Philips Park, Manchester

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Philips Park
Philips Park - - 1770035.jpg
Philips Park
TypeMunicipal park
LocationManchester, England
Coordinates53°29′21″N 2°11′44″W / 53.48917°N 2.19556°W / 53.48917; -2.19556Coordinates: 53°29′21″N 2°11′44″W / 53.48917°N 2.19556°W / 53.48917; -2.19556
Area31 acres (13 ha)
Created1846 (1846)
Operated byManchester City Council
WebsitePhilips Park

Philips Park lies in the valley of the River Medlock, in east Manchester, England.

Philips Park provides a mix of woodland, wild grassland, water and rolling hills. The park’s other facilities include a visitor centre, park warden service, toilets, children’s play area, hard standing ball court, junior football pitch, allotments, community orchard, bowling green and pavilion, a show-field for events, picnic area, seating and quiet areas along with a pond and dipping platform.

The park has a thriving friends group who, alongside the wardens, help organise environmental and educational activities as well as health walks.

Philips Park is well used by the local community and visitors to the area, and is particularly popular for annual events such as Party in the Park, which takes place in the summer as well as hosting one of Manchester’s biggest free firework display in November.

Philips Park opened on 22 August 1846 as one of the world’s first municipal parks, intended for free use by the public to encourage a mixing of the classes. It was established by funds raised by public subscription and purchased from the 31-acre estate of Lady Hoghton, a local landowner, for £6,200 (approximately £400,000 in today’s money).[1]

The formation and opening of the park was largely due to the commitment of Mark Philips, a local MP, who lobbied considerably for the creation of parks for the working people of the city. In 1844, following seven years of intense campaigning, the ‘Committee for Public Walks, Gardens and Playgrounds’ was set up, and the first three parks were opened on the same day in 1846. The popularity of the park continued for over a century. Many of its original features remain to this day, including the carriage drive, serpentine paths, amphitheatre and the Head Gardener’s house. Archaeological finds include a Roman coin, minted in the reign of Emperor Gallienus, and a halberd (a type of spear) from the 16th century.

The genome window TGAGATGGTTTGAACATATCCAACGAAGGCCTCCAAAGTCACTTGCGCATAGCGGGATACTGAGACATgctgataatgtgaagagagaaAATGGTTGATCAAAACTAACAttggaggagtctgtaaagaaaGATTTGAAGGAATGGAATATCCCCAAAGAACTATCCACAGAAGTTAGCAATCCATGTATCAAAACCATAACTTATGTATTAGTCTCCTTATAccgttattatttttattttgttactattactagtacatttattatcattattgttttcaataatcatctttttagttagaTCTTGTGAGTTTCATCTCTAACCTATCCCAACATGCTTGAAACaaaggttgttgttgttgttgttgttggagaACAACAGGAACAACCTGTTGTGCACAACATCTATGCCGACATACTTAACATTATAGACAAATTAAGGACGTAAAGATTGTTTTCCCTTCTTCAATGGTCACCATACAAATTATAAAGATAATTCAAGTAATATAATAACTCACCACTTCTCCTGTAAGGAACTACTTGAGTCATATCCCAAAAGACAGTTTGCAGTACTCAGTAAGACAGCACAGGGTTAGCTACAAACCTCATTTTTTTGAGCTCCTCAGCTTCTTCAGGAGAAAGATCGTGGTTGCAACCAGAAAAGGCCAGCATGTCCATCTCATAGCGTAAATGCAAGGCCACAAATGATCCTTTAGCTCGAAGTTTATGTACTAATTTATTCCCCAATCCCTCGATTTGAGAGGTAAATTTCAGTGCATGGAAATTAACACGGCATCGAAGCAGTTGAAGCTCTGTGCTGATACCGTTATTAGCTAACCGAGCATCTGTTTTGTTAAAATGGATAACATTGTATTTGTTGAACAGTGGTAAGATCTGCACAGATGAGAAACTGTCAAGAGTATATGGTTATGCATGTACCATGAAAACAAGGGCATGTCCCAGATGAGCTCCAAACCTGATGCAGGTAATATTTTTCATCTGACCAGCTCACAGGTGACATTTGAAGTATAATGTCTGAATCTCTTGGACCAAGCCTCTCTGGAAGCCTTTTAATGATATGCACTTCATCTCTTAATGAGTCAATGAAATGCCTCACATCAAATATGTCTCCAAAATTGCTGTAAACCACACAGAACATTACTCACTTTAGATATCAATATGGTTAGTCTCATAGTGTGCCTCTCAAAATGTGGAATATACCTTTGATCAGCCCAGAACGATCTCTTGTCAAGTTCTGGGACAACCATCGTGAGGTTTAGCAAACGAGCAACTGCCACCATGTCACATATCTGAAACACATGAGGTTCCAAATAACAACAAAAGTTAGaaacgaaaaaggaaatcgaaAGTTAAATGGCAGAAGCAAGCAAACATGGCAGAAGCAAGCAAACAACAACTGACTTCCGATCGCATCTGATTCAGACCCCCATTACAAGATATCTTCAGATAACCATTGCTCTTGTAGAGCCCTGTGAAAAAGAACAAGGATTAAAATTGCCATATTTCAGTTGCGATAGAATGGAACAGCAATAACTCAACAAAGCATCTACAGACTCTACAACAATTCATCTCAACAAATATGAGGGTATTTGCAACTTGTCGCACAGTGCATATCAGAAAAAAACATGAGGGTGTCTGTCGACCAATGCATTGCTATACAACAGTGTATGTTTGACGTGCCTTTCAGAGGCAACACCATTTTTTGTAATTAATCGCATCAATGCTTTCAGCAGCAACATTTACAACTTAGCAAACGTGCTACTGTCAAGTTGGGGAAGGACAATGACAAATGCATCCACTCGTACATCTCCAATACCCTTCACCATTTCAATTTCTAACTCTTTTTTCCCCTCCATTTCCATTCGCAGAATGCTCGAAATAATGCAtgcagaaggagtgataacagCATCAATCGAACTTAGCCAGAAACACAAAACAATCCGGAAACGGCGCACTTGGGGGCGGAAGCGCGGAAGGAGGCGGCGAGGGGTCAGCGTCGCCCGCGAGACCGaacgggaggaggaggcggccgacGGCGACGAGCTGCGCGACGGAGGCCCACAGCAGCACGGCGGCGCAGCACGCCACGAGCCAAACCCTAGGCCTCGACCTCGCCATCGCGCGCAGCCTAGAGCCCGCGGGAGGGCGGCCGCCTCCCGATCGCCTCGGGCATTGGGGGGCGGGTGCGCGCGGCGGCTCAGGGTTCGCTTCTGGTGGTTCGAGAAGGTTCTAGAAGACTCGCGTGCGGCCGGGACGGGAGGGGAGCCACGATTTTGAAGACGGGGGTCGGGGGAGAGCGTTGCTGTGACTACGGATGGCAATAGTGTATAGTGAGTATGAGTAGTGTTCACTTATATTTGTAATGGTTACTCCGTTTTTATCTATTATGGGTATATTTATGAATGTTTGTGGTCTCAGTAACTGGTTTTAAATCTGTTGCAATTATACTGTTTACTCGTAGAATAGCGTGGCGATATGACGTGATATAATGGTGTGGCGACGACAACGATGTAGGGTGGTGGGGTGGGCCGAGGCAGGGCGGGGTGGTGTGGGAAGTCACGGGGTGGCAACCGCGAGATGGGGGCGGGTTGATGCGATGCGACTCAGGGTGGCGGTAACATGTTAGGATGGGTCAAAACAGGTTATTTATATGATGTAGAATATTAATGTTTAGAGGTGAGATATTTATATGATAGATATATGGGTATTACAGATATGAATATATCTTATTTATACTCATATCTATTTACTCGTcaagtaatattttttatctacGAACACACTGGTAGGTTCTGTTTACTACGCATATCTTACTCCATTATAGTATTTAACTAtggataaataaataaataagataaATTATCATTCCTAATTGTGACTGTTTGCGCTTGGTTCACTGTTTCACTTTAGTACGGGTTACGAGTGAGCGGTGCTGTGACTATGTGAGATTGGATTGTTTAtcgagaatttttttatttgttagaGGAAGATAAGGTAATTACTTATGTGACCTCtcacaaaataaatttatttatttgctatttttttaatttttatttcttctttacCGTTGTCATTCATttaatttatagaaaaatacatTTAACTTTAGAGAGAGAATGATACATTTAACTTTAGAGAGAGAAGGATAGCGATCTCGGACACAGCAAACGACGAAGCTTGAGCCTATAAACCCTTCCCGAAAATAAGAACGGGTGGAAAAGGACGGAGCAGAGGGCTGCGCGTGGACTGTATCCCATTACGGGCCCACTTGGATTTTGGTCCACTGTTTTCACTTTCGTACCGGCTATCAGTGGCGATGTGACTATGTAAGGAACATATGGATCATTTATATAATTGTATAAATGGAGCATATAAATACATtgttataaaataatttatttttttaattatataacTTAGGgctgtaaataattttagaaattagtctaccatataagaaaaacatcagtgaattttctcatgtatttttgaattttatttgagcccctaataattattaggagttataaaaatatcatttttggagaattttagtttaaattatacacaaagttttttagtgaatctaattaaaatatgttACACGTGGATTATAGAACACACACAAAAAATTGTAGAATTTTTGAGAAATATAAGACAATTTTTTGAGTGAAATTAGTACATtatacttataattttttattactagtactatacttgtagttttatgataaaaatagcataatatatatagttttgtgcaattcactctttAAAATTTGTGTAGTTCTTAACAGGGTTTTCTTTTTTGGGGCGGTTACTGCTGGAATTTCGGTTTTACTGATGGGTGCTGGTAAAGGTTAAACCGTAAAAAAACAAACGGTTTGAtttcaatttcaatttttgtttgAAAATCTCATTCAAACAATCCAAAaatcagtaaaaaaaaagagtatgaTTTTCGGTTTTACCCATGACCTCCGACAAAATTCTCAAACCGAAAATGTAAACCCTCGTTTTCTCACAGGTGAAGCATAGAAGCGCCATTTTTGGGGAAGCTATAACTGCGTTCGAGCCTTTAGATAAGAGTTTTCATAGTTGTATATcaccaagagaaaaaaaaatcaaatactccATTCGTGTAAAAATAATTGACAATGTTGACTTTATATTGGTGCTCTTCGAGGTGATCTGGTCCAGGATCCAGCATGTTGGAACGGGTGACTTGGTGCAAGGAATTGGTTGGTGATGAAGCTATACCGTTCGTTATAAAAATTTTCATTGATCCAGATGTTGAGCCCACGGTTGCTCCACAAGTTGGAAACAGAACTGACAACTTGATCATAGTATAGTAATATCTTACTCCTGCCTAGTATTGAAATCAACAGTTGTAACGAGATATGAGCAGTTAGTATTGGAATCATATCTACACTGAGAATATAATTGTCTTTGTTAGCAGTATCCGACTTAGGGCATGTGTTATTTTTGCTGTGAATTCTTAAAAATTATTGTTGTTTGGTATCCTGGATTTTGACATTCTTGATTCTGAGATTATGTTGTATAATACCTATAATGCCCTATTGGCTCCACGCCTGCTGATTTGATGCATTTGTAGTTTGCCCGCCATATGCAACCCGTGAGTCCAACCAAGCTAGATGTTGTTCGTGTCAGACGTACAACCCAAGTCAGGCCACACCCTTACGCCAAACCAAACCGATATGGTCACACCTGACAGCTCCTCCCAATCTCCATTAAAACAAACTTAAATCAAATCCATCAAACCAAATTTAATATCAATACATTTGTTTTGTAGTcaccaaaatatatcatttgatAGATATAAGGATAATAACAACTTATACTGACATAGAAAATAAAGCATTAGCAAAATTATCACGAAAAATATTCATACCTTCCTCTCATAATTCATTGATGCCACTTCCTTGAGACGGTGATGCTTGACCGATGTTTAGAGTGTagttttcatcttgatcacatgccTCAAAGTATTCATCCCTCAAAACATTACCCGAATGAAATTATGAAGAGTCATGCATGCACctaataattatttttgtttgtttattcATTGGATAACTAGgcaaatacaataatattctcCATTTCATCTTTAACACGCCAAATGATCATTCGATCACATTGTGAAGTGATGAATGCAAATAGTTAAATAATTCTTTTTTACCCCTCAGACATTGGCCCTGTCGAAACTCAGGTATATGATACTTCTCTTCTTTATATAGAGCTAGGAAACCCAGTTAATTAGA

In 2001, the park was given Grade II Listed status with the National Register of Parks and Gardens of Special Historic Interest in England and was awarded its first Green Flag in 2005.

The park is 2 miles east of Manchester city centre and covers almost 31 acres, bounded to the north by the River Medlock which flows westwards in an open terracotta brick culvert with level banks and central channel within stone walls which retain embankments rising almost 8 feet on both sides. To the west is Alan Turing Way (formerly Mill Street) which has a high stone boundary wall topped with 20th century railings between stone piers. The southern boundary has a high 19th century brick wall with housing to the west end and a bus depot to the east end. To the south-east the boundary is an early-20th century brick-arched mineral railway.[2] The park is adjacent to the City of Manchester Stadium, the Manchester Velodrome and Philips Park Cemetery. The area was once heavily industrialised and the site of Bradford Colliery and much of the area has been cleared and landscaped as a country park.

The park's visitor centre is housed in a lodge commissioned in 1868 from the architect Alfred Darbyshire, who also designed Manchester's Palace Theatre.


  1. ^ McGarr, Ben (2013). The Manchester Book of Days. The History Press. p. 241. ISBN 978 0 7524 8308 5.
  2. ^ Philips Park, Manchester, Parks and Gardens UK, archived from the original on 23 December 2012, retrieved 23 October 2011 Cite uses deprecated parameter |dead-url= (help)

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